The client’s family was interviewed and stated that when the client was admitted to the facility, administrative staff ensured that the client’s serplan would indicate that the client would be supervised in the bathroom.  The client’s family stated that they were called when the resident had a fall and were told that the client was left alone in the bathroom.

Spectrum Community Health Inver Grove Heights Complaint Findings for Exploitation

In a report concluded on September 9, 2013, the Minnesota Department of Health cites Spectrum Community Health Inver Grove Heights  for exploitation by staff.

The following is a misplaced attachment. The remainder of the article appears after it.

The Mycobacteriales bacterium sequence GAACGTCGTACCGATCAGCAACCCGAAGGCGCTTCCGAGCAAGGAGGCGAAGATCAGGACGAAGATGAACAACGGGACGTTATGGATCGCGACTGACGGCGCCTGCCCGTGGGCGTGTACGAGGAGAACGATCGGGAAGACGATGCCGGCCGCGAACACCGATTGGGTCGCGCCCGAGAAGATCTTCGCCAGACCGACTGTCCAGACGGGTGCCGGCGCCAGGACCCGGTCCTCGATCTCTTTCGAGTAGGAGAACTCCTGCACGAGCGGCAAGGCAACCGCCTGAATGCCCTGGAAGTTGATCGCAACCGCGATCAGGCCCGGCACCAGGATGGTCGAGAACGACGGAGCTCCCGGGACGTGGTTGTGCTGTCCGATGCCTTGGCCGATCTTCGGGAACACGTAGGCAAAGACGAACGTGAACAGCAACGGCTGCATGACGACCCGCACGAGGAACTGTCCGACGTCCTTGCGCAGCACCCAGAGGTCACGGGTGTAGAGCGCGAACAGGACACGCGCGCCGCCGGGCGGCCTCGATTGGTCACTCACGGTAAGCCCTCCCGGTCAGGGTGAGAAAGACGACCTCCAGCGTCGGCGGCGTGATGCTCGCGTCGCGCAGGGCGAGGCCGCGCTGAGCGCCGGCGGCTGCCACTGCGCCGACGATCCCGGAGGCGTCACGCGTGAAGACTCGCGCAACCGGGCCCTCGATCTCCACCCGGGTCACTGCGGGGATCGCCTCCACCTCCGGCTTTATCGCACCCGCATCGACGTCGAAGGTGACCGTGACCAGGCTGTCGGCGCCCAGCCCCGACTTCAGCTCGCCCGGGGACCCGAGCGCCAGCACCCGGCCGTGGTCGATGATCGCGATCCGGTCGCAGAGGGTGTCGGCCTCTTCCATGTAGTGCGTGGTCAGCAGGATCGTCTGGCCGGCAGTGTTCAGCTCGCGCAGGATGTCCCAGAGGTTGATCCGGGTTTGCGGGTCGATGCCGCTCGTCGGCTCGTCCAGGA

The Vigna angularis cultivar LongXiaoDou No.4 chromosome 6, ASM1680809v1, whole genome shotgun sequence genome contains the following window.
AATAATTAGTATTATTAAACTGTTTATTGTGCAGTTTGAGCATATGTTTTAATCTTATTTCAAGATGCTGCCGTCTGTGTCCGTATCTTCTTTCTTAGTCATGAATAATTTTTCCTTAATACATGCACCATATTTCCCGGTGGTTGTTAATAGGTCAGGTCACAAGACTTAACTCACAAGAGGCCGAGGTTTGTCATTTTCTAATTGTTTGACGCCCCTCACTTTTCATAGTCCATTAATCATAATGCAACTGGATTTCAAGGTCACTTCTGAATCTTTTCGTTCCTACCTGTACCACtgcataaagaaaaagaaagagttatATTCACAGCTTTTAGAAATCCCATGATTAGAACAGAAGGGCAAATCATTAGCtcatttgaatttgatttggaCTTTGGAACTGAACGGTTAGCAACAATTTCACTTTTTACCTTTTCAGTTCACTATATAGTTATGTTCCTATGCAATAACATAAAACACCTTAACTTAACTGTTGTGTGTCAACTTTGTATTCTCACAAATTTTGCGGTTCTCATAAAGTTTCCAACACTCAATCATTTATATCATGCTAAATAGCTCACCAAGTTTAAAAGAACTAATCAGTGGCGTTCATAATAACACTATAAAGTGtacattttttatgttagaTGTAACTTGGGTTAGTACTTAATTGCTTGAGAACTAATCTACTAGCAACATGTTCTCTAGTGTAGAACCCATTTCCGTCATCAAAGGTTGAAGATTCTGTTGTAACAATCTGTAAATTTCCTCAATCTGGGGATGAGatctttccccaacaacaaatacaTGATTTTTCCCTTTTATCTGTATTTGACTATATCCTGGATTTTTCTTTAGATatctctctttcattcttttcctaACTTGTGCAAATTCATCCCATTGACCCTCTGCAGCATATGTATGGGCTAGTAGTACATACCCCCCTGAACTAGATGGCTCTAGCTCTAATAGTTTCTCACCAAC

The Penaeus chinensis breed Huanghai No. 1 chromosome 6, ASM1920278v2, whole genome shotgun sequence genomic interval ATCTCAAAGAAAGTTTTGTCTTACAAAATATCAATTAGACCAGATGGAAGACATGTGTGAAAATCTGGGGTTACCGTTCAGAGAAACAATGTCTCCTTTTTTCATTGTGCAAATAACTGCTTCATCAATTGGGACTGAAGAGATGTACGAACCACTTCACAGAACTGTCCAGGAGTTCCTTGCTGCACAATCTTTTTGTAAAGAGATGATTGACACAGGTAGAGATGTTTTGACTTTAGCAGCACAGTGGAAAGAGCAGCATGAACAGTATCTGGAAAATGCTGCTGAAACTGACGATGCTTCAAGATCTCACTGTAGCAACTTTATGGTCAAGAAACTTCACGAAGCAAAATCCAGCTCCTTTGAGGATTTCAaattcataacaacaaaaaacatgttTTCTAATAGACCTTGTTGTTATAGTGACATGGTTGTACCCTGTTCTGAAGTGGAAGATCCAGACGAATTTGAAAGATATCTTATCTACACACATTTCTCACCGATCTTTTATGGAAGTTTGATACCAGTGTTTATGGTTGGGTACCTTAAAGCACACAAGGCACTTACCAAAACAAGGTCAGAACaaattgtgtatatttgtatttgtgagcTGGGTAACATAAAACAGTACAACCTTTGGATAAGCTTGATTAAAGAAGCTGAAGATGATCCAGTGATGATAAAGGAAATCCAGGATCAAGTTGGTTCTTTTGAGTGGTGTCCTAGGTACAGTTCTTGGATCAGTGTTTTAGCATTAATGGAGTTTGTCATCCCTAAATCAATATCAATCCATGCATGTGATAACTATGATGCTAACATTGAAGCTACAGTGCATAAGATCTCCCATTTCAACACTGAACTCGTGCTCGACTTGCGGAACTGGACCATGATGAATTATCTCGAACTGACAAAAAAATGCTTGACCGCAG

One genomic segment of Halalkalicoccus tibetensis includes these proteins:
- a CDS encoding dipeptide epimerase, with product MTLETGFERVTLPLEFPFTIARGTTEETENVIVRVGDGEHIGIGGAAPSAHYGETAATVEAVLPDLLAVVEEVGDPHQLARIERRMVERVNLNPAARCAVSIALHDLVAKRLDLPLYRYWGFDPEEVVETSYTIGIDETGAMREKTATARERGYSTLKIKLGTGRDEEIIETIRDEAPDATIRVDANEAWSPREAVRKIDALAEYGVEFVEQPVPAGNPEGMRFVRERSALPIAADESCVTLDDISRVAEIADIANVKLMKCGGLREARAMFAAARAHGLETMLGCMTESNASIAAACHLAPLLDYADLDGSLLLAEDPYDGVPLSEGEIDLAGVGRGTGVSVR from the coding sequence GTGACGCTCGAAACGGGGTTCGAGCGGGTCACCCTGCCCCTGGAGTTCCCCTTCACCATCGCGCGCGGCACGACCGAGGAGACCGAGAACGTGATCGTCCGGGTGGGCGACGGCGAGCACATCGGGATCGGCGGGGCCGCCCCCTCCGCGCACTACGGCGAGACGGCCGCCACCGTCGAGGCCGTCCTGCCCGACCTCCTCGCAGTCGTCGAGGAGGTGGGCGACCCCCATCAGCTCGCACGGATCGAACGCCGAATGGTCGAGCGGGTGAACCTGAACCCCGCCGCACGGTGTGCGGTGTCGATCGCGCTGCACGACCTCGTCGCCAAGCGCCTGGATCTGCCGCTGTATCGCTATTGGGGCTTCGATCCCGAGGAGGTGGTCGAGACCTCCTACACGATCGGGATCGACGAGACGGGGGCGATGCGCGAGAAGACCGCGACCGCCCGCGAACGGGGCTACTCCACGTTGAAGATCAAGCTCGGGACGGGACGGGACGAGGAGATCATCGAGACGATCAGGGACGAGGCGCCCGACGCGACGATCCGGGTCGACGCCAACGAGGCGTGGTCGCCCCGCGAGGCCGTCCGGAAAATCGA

It is alleged that financial exploitation occurred when a staff person, alleged perpetrator (AP) made purchases totaling $1154.13 with a client’s credit card without permission.

For more information from the Minnesota Department of Health, Office of Health Facility Complaints concerning nursing homes, assisted living and other elder care providers view resolved complaints at the MDH website.

If you have concerns about fall injuries, financial exploitation or any other form of elder abuse or neglect contact Minnesota Elder Abuse Attorney Kenneth LaBore at 612-743-9048 or toll free at 1-888-452-6589 or by email at KLaBore@MNnursinghomeneglect.com.